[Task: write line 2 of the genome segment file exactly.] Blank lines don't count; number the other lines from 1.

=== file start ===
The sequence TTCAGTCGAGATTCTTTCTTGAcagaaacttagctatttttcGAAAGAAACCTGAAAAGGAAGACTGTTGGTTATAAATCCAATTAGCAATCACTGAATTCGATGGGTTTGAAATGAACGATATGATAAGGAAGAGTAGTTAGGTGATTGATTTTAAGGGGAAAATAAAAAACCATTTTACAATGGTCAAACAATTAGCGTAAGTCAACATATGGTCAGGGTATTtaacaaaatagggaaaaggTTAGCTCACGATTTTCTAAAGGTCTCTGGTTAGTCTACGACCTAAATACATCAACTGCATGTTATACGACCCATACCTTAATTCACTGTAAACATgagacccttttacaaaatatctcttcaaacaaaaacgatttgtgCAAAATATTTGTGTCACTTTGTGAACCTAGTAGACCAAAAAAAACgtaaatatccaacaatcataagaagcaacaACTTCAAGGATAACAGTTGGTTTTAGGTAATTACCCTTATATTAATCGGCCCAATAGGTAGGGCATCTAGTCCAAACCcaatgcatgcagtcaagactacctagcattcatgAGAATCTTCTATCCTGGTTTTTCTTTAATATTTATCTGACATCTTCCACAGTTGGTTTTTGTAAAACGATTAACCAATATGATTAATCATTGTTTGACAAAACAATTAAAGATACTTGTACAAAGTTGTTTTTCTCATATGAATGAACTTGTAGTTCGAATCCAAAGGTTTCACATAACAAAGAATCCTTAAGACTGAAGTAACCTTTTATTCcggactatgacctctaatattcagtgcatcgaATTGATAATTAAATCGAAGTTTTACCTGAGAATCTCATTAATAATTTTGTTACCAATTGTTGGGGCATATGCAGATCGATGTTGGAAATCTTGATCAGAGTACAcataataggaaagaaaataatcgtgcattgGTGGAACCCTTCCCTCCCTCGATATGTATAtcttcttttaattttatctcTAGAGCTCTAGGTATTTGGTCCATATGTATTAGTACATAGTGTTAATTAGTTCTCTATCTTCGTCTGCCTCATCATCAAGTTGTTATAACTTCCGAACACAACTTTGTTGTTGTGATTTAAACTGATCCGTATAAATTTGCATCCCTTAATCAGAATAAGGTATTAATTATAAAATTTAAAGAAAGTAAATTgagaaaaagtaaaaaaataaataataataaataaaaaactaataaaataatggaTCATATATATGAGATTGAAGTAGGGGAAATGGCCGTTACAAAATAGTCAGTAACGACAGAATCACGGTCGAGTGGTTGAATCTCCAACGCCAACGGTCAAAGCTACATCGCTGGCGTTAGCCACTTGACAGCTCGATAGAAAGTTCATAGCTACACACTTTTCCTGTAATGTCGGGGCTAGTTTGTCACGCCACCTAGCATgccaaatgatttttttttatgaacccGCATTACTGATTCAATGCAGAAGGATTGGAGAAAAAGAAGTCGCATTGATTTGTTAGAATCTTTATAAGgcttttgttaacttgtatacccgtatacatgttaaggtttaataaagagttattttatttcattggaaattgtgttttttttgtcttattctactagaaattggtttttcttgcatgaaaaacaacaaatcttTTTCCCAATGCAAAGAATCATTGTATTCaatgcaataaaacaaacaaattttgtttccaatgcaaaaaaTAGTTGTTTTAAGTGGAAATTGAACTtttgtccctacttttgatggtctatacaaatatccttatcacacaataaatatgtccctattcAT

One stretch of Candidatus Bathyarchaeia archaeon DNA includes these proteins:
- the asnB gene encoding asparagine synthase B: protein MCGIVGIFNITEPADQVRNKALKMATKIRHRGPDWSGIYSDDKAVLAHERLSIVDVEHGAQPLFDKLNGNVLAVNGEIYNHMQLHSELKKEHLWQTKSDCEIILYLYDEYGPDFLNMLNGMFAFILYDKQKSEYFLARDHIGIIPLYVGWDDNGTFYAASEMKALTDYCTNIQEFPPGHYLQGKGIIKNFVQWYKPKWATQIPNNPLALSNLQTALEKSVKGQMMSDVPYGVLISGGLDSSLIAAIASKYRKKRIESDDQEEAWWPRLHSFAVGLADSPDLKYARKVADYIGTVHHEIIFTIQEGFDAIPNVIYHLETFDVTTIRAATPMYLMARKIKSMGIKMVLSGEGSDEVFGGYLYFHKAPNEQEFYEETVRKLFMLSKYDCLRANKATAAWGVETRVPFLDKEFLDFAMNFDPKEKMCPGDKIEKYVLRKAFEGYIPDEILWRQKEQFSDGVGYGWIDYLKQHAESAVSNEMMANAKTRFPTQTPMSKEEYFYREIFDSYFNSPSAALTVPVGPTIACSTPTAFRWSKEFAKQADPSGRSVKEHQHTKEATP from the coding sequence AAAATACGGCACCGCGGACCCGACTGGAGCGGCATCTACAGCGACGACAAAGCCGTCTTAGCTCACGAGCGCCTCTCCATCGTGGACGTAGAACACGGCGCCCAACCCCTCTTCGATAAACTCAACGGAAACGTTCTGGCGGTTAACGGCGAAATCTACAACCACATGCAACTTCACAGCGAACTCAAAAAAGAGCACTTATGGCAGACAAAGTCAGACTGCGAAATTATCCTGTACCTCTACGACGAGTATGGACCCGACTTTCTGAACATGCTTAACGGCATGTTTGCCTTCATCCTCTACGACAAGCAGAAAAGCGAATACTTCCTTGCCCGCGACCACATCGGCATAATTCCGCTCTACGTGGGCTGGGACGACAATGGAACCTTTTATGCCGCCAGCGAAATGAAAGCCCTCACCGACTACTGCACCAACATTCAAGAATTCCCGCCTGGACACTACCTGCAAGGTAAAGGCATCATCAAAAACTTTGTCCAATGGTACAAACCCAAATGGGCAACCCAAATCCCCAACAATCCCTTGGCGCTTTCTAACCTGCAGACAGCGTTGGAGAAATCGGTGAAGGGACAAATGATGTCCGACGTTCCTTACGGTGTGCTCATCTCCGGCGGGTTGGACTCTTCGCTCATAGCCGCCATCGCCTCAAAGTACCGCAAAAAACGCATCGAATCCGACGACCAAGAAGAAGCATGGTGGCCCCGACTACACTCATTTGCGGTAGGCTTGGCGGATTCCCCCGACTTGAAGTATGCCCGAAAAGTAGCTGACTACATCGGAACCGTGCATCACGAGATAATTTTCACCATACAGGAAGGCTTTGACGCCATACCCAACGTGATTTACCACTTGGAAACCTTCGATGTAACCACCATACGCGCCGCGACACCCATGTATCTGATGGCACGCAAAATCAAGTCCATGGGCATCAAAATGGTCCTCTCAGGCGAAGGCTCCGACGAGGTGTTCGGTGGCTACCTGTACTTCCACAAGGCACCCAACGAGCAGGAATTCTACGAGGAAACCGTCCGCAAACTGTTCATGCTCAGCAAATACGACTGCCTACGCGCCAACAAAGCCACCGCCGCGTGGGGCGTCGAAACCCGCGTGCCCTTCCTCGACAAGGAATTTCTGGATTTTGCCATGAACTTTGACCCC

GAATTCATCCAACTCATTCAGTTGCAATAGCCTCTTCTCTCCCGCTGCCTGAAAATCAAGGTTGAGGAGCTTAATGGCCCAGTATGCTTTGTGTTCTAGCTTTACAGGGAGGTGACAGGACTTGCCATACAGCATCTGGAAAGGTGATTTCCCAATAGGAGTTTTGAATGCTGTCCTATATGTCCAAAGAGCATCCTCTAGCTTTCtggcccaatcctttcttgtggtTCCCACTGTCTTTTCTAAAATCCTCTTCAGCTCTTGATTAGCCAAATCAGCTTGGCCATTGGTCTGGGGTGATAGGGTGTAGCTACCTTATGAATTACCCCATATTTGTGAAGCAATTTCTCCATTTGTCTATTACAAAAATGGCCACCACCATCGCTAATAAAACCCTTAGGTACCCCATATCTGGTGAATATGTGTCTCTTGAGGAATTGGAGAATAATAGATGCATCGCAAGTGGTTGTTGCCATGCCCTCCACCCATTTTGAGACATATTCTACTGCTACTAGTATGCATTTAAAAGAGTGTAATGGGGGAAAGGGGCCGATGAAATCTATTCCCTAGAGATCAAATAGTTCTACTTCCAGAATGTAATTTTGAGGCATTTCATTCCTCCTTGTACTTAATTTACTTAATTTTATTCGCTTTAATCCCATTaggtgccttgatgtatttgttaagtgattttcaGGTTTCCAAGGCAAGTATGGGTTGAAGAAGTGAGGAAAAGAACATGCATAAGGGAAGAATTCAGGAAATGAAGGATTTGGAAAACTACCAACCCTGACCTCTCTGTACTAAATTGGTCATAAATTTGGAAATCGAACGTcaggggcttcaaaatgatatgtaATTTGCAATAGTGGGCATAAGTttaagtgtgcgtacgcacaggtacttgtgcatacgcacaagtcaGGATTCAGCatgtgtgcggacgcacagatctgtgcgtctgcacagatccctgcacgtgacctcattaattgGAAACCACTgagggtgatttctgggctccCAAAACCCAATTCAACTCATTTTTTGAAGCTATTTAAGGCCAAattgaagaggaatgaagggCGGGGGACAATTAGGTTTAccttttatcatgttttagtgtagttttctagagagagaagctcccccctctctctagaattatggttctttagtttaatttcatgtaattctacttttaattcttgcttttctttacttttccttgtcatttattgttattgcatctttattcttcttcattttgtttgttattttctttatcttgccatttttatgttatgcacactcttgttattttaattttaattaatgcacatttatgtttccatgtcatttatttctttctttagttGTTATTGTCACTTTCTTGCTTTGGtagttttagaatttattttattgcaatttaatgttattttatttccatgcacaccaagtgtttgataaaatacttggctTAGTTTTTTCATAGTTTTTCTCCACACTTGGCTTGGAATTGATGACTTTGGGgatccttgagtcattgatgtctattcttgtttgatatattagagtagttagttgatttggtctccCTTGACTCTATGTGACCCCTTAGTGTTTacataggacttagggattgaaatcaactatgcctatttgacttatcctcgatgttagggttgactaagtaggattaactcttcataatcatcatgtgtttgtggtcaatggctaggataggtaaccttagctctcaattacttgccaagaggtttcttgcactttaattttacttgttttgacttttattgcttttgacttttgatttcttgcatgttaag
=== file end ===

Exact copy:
One stretch of Candidatus Bathyarchaeia archaeon DNA includes these proteins: